9

I have this script:

#!/bin/sh
SERVERLIST=hosts
ICMD='cat /etc/redhat-release'
while read SERVERNAME
do
   ssh $SERVERNAME $ICMD
done < "$SERVERLIST"

With hosts just like:

hostname
hostname
hostname

When I run the script ./run.sh it only goes to a single host and stops. Why is it not reading the entire host list?

1

2 Answers 2

18

ssh pre-reads stdin on the assumption that the remote job will want some data, and it makes for a faster start-up. So the first job eats the rest of your hosts list.

You can prevent this happening either using the ssh -n option, or by redirecting like ssh < /dev/null. Being a belt-and-braces man, I do both: ssh -n < /dev/null <other ssh options>.

If you really want the remote job to read something from the local system, you need to pipe it, or here-doc it, for each iteration. Even with for <host>, ssh will read an indeterminate amount of data from stdin for each host start-up.

I would always ping a remote host to get status before ssh to it. IIRC, ping -W has a hard timeout option, while ssh can hang in DNS or while connecting for 90+ seconds, for an unknown or dead host.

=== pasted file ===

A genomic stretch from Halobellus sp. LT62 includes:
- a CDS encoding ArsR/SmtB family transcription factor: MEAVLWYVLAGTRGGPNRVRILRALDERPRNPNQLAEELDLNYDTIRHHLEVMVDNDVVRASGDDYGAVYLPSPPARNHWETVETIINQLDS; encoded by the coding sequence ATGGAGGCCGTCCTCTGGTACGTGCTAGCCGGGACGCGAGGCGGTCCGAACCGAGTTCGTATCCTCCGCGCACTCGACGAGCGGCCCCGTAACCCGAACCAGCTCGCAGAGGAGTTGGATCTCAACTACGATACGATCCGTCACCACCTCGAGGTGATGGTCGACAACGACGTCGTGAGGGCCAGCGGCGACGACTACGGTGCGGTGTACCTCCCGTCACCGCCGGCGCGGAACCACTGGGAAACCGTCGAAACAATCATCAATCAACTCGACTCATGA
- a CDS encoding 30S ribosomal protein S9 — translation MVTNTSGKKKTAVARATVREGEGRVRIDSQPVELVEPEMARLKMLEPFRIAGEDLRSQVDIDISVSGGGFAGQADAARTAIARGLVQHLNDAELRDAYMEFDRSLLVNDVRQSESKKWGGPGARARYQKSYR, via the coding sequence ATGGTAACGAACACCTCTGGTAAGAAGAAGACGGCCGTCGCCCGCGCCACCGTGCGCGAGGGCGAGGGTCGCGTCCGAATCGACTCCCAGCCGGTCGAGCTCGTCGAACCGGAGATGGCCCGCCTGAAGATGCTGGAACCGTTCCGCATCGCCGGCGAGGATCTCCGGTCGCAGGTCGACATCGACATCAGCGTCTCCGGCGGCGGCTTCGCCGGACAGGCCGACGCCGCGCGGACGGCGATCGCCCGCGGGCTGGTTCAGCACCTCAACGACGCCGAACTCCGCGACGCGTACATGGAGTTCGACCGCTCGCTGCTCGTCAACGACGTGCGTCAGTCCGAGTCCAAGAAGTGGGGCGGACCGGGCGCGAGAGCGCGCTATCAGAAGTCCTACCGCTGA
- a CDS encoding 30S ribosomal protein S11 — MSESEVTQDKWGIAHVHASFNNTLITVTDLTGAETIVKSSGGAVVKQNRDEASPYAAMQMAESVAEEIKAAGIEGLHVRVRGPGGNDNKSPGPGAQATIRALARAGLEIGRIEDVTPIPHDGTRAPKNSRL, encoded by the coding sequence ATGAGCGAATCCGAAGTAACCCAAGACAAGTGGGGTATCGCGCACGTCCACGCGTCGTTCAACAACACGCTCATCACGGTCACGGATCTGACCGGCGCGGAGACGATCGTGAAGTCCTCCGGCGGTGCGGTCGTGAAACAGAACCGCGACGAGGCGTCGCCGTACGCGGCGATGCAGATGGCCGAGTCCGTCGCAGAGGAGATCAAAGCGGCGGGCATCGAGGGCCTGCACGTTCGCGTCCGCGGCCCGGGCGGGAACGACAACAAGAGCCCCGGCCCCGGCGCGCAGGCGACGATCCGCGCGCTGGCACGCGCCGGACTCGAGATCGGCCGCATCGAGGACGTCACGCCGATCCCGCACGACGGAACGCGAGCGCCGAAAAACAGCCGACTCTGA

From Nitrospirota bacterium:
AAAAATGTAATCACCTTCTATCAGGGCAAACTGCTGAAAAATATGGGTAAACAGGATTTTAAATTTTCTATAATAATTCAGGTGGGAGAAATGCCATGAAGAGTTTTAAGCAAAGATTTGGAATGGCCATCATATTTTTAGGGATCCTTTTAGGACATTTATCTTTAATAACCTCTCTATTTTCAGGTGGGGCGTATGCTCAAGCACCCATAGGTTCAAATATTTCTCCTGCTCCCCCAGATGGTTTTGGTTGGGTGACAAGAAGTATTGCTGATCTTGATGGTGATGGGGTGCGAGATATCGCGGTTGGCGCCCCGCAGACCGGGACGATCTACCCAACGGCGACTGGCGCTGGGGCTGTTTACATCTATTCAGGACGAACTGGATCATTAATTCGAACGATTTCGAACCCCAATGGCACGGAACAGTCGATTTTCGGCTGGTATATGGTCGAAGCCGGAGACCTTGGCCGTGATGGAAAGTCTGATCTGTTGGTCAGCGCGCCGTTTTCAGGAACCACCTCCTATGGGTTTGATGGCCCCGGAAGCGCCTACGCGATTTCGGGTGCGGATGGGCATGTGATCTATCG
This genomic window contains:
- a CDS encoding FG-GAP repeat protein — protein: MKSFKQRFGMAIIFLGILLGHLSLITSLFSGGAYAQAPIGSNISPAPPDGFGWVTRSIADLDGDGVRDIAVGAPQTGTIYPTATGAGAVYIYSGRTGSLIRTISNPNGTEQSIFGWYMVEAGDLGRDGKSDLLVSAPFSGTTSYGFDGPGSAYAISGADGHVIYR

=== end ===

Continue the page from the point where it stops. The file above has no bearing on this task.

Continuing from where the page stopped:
3
  • 1
    That makes sense! It explains why the original answer OP referenced (in my since-deleted incorrect assumption) works but this one doesn't. Commented Jan 20, 2021 at 15:24
  • @AaronD.Marasco The second answer in that thread has the same fault anyway -- I was not certain which was being cited. Commented Jan 20, 2021 at 15:38
  • Another trick is to use a separate file-descriptor in the 3<servers and read -u 3, though this isnt POSIX for read Commented Jan 21, 2021 at 0:05
7

You could also use pdsh for this, it allows running a command in parallel on multiple hosts.

pdsh -w ^hostlist.txt -R ssh "cat /etc/redhat-release"

^ defines a file with the list of hostnames, alternatively a comma separated list could be used:

pdsh -w host1,host2,host3,... -R ssh "cat /etc/redhat-release"

A result would look like:

pdsh, -w raspi,raspi.local,192.168.0.3,localhost,127.0.0.1 -R ssh "cat /etc/issue"

raspi: Raspbian GNU/Linux 10 \n \l
raspi: 
raspi.local: Raspbian GNU/Linux 10 \n \l
raspi.local: 
192.168.0.3: Raspbian GNU/Linux 10 \n \l
192.168.0.3: 
localhost: Debian GNU/Linux 10 \n \l
localhost: 
127.0.0.1: Debian GNU/Linux 10 \n \l
127.0.0.1: 

You must log in to answer this question.

Not the answer you're looking for? Browse other questions tagged .